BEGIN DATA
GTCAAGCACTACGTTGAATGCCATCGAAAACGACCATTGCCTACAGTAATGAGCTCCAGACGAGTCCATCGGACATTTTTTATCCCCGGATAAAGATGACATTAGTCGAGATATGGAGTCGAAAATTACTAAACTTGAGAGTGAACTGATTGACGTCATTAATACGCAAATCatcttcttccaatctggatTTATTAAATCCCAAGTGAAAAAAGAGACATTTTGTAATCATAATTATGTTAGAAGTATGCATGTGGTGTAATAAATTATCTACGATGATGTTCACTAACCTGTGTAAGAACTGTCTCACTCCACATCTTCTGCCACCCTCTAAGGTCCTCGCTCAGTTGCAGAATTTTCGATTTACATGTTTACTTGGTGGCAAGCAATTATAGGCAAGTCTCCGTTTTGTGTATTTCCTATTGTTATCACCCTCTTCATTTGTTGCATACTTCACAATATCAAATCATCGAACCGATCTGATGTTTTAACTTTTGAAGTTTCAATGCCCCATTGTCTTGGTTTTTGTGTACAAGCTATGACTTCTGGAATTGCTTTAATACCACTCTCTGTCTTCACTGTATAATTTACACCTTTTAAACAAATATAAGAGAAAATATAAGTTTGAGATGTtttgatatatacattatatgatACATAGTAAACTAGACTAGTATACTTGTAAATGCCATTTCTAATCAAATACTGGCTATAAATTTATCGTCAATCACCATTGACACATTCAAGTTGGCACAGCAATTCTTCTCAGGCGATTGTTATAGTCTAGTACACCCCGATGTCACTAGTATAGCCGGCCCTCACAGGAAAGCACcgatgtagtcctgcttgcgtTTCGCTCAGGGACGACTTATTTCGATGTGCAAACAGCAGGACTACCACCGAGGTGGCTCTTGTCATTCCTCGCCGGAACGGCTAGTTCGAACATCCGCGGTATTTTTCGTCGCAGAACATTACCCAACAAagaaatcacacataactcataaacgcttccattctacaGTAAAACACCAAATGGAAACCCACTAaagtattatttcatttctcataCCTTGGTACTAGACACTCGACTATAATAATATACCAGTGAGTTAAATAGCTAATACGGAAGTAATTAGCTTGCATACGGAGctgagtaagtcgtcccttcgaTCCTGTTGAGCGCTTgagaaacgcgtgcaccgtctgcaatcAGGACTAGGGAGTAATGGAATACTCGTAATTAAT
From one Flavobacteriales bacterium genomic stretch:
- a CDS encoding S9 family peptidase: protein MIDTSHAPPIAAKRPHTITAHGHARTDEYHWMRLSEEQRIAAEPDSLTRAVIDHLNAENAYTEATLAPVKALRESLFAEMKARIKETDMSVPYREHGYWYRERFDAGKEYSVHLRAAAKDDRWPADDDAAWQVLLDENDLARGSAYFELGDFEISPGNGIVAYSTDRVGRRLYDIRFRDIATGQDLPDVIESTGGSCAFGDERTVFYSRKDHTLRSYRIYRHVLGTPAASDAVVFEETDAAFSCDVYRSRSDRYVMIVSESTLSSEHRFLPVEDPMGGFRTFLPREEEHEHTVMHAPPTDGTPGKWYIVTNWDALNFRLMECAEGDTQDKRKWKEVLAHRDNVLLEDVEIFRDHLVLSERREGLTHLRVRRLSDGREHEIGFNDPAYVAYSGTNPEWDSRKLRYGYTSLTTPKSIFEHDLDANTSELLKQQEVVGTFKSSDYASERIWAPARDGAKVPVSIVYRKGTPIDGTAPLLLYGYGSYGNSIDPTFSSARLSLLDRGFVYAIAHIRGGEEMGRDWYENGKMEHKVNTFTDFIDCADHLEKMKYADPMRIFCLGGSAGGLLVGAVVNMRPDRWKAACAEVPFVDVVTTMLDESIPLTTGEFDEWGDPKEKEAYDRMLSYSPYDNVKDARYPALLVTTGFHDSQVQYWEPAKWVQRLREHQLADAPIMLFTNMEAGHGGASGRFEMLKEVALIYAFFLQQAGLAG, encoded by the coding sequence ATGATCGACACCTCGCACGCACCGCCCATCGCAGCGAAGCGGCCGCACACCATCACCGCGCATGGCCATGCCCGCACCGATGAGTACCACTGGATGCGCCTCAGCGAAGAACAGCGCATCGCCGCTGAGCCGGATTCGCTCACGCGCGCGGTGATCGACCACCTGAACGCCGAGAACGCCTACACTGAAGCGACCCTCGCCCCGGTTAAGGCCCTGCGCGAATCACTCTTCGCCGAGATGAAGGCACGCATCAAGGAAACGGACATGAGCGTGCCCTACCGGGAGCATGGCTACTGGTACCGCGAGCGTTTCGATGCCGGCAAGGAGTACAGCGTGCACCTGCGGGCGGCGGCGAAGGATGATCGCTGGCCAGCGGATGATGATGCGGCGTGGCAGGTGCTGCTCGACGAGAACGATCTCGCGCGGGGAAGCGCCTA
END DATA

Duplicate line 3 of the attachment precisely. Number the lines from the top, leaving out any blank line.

- a CDS encoding S9 family peptidase: protein MIDTSHAPPIAAKRPHTITAHGHARTDEYHWMRLSEEQRIAAEPDSLTRAVIDHLNAENAYTEATLAPVKALRESLFAEMKARIKETDMSVPYREHGYWYRERFDAGKEYSVHLRAAAKDDRWPADDDAAWQVLLDENDLARGSAYFELGDFEISPGNGIVAYSTDRVGRRLYDIRFRDIATGQDLPDVIESTGGSCAFGDERTVFYSRKDHTLRSYRIYRHVLGTPAASDAVVFEETDAAFSCDVYRSRSDRYVMIVSESTLSSEHRFLPVEDPMGGFRTFLPREEEHEHTVMHAPPTDGTPGKWYIVTNWDALNFRLMECAEGDTQDKRKWKEVLAHRDNVLLEDVEIFRDHLVLSERREGLTHLRVRRLSDGREHEIGFNDPAYVAYSGTNPEWDSRKLRYGYTSLTTPKSIFEHDLDANTSELLKQQEVVGTFKSSDYASERIWAPARDGAKVPVSIVYRKGTPIDGTAPLLLYGYGSYGNSIDPTFSSARLSLLDRGFVYAIAHIRGGEEMGRDWYENGKMEHKVNTFTDFIDCADHLEKMKYADPMRIFCLGGSAGGLLVGAVVNMRPDRWKAACAEVPFVDVVTTMLDESIPLTTGEFDEWGDPKEKEAYDRMLSYSPYDNVKDARYPALLVTTGFHDSQVQYWEPAKWVQRLREHQLADAPIMLFTNMEAGHGGASGRFEMLKEVALIYAFFLQQAGLAG, encoded by the coding sequence ATGATCGACACCTCGCACGCACCGCCCATCGCAGCGAAGCGGCCGCACACCATCACCGCGCATGGCCATGCCCGCACCGATGAGTACCACTGGATGCGCCTCAGCGAAGAACAGCGCATCGCCGCTGAGCCGGATTCGCTCACGCGCGCGGTGATCGACCACCTGAACGCCGAGAACGCCTACACTGAAGCGACCCTCGCCCCGGTTAAGGCCCTGCGCGAATCACTCTTCGCCGAGATGAAGGCACGCATCAAGGAAACGGACATGAGCGTGCCCTACCGGGAGCATGGCTACTGGTACCGCGAGCGTTTCGATGCCGGCAAGGAGTACAGCGTGCACCTGCGGGCGGCGGCGAAGGATGATCGCTGGCCAGCGGATGATGATGCGGCGTGGCAGGTGCTGCTCGACGAGAACGATCTCGCGCGGGGAAGCGCCTA